Serious questions have once again been raised over Saudi Arabia's ability to insure that weapons purchased in Europe do not fall into the wrong hands. A report by the investigative media group Bellingcat has uncovered details of Serbian made weapons purchased by Riyadh winding up in the hands of Sudanese Rapid Support Forces (RSF) and Sudanese army fighting at the Saudi-Yemen border, in what is said to be a violation of end-user protection guarantees precluding re-export of arms to a third party.
Bellingcat's report combed through videos of dozens of captured Sudanese fighters recruited by the Saudis and the UAE and found that they were kitted with arms purchased from Serbia in violation of end-user assurances between the Serbian government and the government of Saudi Arabia. The report found that thousands of Serbian-produced Kalashnikov rifles, designated as "not for re-export" and for the "exclusive use of the Ministry of Defense of Saudi Arabia", were ending up in the hands of groups accused of carrying out massacres.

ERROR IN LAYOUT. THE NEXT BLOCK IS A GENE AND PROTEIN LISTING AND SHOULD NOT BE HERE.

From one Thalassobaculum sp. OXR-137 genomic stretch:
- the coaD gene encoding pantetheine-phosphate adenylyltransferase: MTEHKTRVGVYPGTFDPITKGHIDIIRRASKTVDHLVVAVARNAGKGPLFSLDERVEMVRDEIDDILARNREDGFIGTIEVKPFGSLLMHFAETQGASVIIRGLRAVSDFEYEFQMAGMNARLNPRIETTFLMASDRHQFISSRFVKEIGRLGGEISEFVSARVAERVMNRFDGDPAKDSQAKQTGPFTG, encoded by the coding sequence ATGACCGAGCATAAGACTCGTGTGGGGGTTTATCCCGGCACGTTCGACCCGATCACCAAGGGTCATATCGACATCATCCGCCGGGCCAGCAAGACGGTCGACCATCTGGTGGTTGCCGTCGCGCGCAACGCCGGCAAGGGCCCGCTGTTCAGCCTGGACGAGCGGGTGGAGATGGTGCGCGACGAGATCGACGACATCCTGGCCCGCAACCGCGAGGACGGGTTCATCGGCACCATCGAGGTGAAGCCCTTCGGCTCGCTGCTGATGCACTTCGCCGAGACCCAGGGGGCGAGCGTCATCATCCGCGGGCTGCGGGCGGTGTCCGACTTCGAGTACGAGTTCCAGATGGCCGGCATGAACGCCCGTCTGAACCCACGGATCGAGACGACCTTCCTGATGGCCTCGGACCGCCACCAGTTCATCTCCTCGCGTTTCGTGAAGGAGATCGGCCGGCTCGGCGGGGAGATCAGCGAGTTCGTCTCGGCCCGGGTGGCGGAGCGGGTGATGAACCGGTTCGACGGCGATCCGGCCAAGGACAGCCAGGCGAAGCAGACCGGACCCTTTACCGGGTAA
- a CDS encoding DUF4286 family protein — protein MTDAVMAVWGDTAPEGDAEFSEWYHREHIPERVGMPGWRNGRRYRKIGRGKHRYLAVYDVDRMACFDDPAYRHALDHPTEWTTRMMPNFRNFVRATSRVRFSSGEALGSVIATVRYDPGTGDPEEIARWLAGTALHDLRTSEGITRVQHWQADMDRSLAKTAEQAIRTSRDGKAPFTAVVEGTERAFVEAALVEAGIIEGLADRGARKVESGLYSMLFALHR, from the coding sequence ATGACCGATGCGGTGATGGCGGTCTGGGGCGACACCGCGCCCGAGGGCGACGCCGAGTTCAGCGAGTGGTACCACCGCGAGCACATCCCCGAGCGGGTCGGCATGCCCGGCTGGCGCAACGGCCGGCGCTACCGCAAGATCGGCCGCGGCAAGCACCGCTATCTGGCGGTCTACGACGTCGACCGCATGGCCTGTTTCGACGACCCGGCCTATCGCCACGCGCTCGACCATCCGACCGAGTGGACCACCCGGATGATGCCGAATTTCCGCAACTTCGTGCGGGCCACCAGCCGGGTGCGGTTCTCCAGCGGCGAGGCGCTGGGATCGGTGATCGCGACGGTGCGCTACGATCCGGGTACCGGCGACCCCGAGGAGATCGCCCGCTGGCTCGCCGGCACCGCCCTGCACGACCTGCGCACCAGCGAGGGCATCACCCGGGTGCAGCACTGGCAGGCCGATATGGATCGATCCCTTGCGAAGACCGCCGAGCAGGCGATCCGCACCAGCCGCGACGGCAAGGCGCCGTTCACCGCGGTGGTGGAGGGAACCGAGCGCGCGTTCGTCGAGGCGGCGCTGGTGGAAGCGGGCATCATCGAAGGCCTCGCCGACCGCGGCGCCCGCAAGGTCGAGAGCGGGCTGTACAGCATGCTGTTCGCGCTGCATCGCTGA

According to the author, the RSF, the successor organisation to the Janjaweed, has been accused of war crimes in Sudan — including a massacre of 120 people in June during a mass crackdown on pro-democracy protesters.
Experts cited in the report described the assurances as being primarily political, nevertheless there is normally an expectation as well as an implicit guarantee that the buying country — in this case Saudi Arabia — would need to seek authorisation from the selling country before transferring weapons to another party.
Of late, this has become a feature of the Saudis and the Emiratis in their attempt to expand their influence across the region. The report cited several other investigations which found both countries to have diverted US military equipment to extremist factions in Yemen in violation of end user assurances. UK arms sales to Saudi have also raised similar questions and prompted a court battle between the government and human rights groups who claim that the Saudis are wrongfully using British made weapons.
In June a British court of appeals sided with campaigners and judged that UK arms sales to Saudi Arabia were unlawful. The hearing came amidst global concern for the humanitarian consequences of the Saudi-led war on Yemen, which has recently entered its fifth year. The UN has warned that the humanitarian crisis not only remains the worst in the world, but that it is worsening year on year.